It rained yesterday, a good downpour. This morning the earth is still damp. On my ride on the quad bike down to town the air is
full of the sharp, pungent tang of pine needles. It smells healthy enough to encourage great gulps of fresh air.
The pine forest is green but the rest of the landscape is still dry and brown. Underneath the pine trees is a thick pile of dried, brown pine needles. No sign of the wild flowers which will brighten the road in a month or so, if we have more rain.
If you climb up these narrow steps and then clamber up 3 flights of steps at the Dimitra Hotel there is a coffee bar with a marvellous view of the harbour and mainland opposite. The hotel is just below our old house and I enjoyed this view for many summers. We can see their roof terrace from our roof terrace.
Our view of their hotel
The hotel is the building in the middle front
Our views are even more spectacular
Number one spot for our visitor's
first evening. Only it's not 'ours' anymore. Our daughter Elli, on the left, has taken over hostess duties
I passed the sign for the hotel as I was on my way to the doctor's office. Just a routine prescription visit. Unfortunately he had been called out on an emergency and we had an hours wait till he returned.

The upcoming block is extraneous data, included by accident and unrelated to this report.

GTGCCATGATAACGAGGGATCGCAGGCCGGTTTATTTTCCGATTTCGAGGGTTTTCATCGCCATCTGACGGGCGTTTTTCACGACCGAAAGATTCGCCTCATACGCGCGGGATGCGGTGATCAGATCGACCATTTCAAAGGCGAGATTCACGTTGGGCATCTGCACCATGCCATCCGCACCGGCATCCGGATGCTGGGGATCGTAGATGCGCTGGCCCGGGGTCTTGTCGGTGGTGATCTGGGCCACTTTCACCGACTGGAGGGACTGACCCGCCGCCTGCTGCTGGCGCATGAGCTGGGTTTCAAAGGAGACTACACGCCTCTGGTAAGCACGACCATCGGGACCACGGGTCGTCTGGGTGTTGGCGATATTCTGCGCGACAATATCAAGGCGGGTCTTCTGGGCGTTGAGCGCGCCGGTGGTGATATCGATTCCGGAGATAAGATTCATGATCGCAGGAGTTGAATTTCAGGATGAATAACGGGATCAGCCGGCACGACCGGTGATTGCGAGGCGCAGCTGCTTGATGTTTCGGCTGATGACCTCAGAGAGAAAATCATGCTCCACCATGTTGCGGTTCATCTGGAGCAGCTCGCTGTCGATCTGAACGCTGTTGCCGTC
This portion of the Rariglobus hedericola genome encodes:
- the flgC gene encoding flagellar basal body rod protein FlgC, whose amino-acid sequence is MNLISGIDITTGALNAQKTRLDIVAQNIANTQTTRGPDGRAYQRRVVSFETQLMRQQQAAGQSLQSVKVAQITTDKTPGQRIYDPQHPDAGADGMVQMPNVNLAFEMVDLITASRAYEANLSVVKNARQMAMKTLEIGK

Usually the doctors office is where we learn all the latest gossip. Today Papa Panarytos took over the conversation and gave us his light hearted view of life. He knows a bit about life, having been a policeman before becoming an island priest. He couldn't remember who I was even though I told him I was the wife of K, officer in the Navy, son of Georgios the builder who helped build the monastery.
I was about to roll out the family history when I was called in.
Outside hundreds of new recruits had just been sworn in for their military conscription and had been let out of the navy base to begin their few days of leave before joining their ships or units. There were mothers and fathers, sisters, grandmothers and girlfriends all doting over their 'little' boy who had been away for just 2 weeks of basic training. All greek men used to serve 2 years in the armed forces. They still must serve in the army, navy or airforce but their time is now down to around 9 months.